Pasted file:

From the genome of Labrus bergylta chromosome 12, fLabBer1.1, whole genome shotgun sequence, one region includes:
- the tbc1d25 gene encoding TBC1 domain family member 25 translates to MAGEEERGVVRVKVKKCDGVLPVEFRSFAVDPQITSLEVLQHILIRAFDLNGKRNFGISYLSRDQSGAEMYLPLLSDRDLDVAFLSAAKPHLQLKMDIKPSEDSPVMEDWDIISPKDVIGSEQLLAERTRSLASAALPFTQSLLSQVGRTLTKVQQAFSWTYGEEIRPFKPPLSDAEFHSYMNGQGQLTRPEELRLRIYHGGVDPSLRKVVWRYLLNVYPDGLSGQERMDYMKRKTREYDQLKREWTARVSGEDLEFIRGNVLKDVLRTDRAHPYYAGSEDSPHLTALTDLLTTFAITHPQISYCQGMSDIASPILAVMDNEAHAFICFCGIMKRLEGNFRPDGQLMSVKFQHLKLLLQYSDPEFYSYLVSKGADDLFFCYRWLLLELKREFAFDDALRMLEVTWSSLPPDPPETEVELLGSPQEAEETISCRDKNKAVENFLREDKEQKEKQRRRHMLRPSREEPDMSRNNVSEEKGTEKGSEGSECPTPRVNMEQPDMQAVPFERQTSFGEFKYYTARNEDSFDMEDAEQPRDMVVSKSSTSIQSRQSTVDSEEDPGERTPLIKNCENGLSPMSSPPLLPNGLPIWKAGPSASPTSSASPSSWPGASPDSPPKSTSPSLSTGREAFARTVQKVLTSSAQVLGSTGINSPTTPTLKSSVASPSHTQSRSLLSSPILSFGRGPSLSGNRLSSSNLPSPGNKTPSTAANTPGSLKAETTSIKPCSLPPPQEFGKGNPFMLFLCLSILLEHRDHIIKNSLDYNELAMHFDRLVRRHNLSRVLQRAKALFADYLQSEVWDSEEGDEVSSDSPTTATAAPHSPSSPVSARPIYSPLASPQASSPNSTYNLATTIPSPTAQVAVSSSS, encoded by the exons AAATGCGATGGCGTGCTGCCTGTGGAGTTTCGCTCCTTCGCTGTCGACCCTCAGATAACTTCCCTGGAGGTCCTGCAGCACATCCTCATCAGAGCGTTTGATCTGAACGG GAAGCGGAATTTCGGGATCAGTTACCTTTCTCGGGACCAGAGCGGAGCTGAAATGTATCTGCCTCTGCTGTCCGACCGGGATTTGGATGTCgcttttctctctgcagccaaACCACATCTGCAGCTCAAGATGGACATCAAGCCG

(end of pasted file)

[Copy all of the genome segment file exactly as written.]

From the genome of Labrus bergylta chromosome 12, fLabBer1.1, whole genome shotgun sequence, one region includes:
- the tbc1d25 gene encoding TBC1 domain family member 25 translates to MAGEEERGVVRVKVKKCDGVLPVEFRSFAVDPQITSLEVLQHILIRAFDLNGKRNFGISYLSRDQSGAEMYLPLLSDRDLDVAFLSAAKPHLQLKMDIKPSEDSPVMEDWDIISPKDVIGSEQLLAERTRSLASAALPFTQSLLSQVGRTLTKVQQAFSWTYGEEIRPFKPPLSDAEFHSYMNGQGQLTRPEELRLRIYHGGVDPSLRKVVWRYLLNVYPDGLSGQERMDYMKRKTREYDQLKREWTARVSGEDLEFIRGNVLKDVLRTDRAHPYYAGSEDSPHLTALTDLLTTFAITHPQISYCQGMSDIASPILAVMDNEAHAFICFCGIMKRLEGNFRPDGQLMSVKFQHLKLLLQYSDPEFYSYLVSKGADDLFFCYRWLLLELKREFAFDDALRMLEVTWSSLPPDPPETEVELLGSPQEAEETISCRDKNKAVENFLREDKEQKEKQRRRHMLRPSREEPDMSRNNVSEEKGTEKGSEGSECPTPRVNMEQPDMQAVPFERQTSFGEFKYYTARNEDSFDMEDAEQPRDMVVSKSSTSIQSRQSTVDSEEDPGERTPLIKNCENGLSPMSSPPLLPNGLPIWKAGPSASPTSSASPSSWPGASPDSPPKSTSPSLSTGREAFARTVQKVLTSSAQVLGSTGINSPTTPTLKSSVASPSHTQSRSLLSSPILSFGRGPSLSGNRLSSSNLPSPGNKTPSTAANTPGSLKAETTSIKPCSLPPPQEFGKGNPFMLFLCLSILLEHRDHIIKNSLDYNELAMHFDRLVRRHNLSRVLQRAKALFADYLQSEVWDSEEGDEVSSDSPTTATAAPHSPSSPVSARPIYSPLASPQASSPNSTYNLATTIPSPTAQVAVSSSS, encoded by the exons AAATGCGATGGCGTGCTGCCTGTGGAGTTTCGCTCCTTCGCTGTCGACCCTCAGATAACTTCCCTGGAGGTCCTGCAGCACATCCTCATCAGAGCGTTTGATCTGAACGG GAAGCGGAATTTCGGGATCAGTTACCTTTCTCGGGACCAGAGCGGAGCTGAAATGTATCTGCCTCTGCTGTCCGACCGGGATTTGGATGTCgcttttctctctgcagccaaACCACATCTGCAGCTCAAGATGGACATCAAGCCG